Situations where you're not a long way from a Google datacenter and where you're not heavily dependent upon Akamaized traffic.
Various big providers try to direct you to servers "near" you on the network, by looking at where the DNS query came from and doing some rough approximation from that. This kinda-sometimes-mostly works, as long as the DNS cache is sufficiently "near" you on the net. This is part of how Akamai works.
None of the open recursors currently provide a way to pass on location information for the querier to the authoritative servers, so using anything like OpenDNS or GoogleDNS will hurt the performance that you experience of services like Akamai. How much? That depends on your local network, how close you are to Google's caches, etc etc.
OTOH, if you're a small operation and have a local web cache (squid?) to lower the utilization of your uplinks, then the traffic which Akamai serves is more likely to hit the caches anyway. Whether or not that balances out, only you can determine based on trial and error and user reports.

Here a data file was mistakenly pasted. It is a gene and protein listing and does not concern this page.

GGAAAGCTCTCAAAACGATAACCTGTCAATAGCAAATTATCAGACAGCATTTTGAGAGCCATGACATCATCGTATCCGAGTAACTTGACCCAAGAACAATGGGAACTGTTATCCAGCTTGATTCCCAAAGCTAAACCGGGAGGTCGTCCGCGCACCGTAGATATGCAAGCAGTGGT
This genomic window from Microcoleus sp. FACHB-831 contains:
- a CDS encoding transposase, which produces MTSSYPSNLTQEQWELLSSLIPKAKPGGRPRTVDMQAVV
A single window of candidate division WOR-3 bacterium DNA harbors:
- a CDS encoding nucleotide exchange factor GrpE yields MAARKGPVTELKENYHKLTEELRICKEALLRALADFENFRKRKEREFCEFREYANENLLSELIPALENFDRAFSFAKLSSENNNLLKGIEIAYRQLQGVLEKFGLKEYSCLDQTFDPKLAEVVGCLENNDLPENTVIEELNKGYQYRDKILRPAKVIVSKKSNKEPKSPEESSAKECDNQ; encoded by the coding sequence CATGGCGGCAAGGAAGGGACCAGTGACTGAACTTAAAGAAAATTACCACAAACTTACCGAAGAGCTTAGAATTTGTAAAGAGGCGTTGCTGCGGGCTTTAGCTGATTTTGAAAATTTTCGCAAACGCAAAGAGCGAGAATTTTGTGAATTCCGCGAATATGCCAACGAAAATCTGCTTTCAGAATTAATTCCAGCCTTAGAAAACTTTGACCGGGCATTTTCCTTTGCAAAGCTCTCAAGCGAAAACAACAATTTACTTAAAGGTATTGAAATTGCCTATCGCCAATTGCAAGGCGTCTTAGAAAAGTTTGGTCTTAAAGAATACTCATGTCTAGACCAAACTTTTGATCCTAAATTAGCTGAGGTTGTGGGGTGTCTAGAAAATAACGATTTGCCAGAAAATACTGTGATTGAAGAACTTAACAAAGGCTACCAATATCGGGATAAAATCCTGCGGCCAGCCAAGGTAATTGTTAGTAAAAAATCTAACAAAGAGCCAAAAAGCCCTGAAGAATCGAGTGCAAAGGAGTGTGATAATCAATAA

As long as you have low ping times to the GoogleDNS servers, it's really a case of "suck it and see" and figure out if it works for you. If it does, great, you can use a free service to your advantage. If not, then you switch back and you're not out anything. It's not like this is a hard config change to revert.
[disclosure: my employer has a stance in this, I'm not an independent voice]